Audits have gotten more complicated, and that means more auditors will be using more specialists. But what qualifications does a specialist need to be entrusted with a role in an audit?

Recognizing the growing need of an answer to that question, the Auditing Standards Board has done some preliminary work on a new standard on the use of specialists. In February, the board decided that rather than issue a proposed standard, it would pass its work on to the International Audit and Assurance Standards Board as a project recommendation.

"We had several conversations with the international folks and they were very interested, so we decided that, rather than keep moving down the road unilaterally, we would send it over to them and work cooperatively to come out with an exposure draft," said Chuck Landes, director of auditing and attestation at the American Institute of CPAs.

IAASB technical director James M. Sylph confirmed that the two boards are working to converge American and international auditing standards, and that the IAASB would take on the project to avoid a duplication of work. In the international vernacular, the IAASB project refers to experts rather than specialists.

Sylph said that existing international standards were written for experts remote from the accounting process, such as actuaries and engineers. Today, however, there is an increasing need for experts who delve into the number-heavy world of forensics and fair value measurement.

"Auditors are beginning to recognize that they need to go out and get competent experts," Sylph said. "In some cases, that means going outside and hiring their own, and in some cases, it means asking managers to go out and hire their own."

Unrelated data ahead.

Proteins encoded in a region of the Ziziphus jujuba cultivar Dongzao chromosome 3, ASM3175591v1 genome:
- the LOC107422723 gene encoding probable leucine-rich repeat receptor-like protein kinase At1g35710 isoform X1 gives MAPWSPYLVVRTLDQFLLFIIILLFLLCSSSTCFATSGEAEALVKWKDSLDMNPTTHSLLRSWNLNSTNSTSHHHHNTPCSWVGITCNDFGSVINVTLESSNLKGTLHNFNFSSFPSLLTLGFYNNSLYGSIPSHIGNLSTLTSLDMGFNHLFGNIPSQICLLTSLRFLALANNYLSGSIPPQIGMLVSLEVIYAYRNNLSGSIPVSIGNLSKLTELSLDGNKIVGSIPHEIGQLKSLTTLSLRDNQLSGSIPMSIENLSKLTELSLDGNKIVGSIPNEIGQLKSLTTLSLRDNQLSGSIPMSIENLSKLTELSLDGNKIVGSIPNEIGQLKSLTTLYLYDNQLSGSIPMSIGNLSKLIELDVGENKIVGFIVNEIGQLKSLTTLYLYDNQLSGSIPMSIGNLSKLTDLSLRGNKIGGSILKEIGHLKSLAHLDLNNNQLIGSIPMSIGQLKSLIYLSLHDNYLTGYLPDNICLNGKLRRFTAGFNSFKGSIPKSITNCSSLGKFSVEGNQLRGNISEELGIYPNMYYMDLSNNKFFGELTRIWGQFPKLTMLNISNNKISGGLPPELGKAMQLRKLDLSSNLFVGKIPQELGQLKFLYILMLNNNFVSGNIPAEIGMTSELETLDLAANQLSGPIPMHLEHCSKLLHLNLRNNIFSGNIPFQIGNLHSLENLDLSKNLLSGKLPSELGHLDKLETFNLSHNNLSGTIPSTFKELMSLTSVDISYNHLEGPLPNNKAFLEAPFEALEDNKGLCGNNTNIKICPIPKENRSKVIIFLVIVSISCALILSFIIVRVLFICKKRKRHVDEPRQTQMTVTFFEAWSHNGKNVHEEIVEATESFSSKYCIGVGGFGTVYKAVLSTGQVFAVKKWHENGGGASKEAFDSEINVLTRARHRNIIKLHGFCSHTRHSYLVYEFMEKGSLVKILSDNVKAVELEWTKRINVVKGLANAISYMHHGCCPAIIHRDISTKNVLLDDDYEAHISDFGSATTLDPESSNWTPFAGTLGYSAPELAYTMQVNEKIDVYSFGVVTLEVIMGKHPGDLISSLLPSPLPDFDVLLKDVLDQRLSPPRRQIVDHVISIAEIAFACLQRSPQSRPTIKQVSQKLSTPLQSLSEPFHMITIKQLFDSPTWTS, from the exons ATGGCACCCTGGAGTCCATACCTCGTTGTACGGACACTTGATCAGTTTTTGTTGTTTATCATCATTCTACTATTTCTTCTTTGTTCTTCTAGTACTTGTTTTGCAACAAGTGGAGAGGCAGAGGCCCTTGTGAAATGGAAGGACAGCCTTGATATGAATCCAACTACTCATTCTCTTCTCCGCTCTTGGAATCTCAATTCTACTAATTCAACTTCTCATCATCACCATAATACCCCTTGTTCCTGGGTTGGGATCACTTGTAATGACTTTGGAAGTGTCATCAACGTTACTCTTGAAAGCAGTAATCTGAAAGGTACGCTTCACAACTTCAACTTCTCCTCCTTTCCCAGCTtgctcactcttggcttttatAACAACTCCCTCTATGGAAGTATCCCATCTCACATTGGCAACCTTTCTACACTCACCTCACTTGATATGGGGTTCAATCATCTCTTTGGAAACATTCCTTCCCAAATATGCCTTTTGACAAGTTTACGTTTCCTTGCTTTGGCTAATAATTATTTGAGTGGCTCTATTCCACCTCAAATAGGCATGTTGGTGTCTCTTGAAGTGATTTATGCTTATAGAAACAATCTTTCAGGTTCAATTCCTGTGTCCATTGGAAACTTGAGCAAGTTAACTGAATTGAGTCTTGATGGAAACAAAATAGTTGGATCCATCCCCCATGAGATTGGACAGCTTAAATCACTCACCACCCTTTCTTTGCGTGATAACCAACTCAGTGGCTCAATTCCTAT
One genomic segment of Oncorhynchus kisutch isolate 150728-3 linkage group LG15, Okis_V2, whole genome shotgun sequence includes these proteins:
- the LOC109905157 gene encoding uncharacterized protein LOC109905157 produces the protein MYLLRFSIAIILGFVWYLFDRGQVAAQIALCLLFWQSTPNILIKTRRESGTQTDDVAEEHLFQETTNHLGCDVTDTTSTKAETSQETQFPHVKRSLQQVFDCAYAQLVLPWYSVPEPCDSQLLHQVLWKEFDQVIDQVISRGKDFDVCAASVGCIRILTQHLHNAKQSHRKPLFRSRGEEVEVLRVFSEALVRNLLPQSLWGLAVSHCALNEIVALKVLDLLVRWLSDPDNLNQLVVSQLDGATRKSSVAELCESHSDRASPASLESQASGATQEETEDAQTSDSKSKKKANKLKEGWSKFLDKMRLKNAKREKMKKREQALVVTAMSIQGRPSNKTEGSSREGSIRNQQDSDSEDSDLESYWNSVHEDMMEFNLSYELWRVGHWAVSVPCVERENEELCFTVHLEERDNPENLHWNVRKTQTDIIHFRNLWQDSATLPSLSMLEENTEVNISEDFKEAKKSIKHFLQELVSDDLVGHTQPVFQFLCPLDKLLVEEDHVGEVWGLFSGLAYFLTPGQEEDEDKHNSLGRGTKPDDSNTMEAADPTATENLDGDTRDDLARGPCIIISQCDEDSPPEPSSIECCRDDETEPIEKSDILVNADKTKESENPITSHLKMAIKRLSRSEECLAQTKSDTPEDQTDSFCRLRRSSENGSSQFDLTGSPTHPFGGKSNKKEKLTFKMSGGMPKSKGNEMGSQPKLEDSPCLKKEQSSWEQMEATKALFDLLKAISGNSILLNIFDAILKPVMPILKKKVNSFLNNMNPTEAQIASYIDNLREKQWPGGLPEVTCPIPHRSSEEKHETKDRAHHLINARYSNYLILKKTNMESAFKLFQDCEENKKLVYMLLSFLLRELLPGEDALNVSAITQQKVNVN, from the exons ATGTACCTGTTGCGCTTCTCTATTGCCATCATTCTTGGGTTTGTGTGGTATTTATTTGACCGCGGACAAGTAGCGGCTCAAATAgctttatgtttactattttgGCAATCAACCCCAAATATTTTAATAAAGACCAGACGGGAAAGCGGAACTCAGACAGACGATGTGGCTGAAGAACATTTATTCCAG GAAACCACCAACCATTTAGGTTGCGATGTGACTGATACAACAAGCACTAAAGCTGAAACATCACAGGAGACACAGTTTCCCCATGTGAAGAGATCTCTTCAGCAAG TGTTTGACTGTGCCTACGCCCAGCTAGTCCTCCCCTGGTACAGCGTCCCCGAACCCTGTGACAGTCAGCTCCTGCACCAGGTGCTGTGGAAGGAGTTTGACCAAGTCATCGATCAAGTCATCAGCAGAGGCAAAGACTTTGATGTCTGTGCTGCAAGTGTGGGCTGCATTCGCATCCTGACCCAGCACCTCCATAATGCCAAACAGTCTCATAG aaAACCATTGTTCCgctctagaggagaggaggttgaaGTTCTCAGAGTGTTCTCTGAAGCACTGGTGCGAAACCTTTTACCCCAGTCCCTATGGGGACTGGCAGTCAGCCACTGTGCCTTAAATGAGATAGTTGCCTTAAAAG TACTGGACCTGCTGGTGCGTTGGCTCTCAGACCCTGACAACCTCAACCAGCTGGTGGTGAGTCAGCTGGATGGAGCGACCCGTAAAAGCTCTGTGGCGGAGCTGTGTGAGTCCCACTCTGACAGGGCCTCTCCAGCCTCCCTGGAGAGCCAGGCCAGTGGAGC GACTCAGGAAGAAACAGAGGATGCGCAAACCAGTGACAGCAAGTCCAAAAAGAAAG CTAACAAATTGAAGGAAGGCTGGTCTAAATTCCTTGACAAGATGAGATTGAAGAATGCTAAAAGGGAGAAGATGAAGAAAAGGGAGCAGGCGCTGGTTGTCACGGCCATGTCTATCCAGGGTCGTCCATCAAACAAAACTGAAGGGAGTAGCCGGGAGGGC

The current ASB standard deals with all specialists, without differentiating whether they are hired by a company's management or by an auditor. The ASB is recommending that if a specialist is hired by management, the auditor should test the specialist's work as if it were management's.

"What we want to do is take away what we think may be a practice problem in some situations - the over-reliance on the use of specialists' work without the auditor doing sufficient due diligence and applying appropriate professional skepticism," Landes said.

When a specialist is hired by an auditor, the issue is whether that specialist is integral to the engagement team. The ASB is recommending that specialists who are an integral part of the team should comply with all of the CPA firm's quality control standards and procedures, such as continuing professional education requirements, independence and credentials.

The ASB has not defined the parameters that determine whether a specialist is integral to the team. That definition will be up to the IAASB.

Sylph indicated that he did not see the definition as especially difficult, but that it had to be decided and set down as guidance.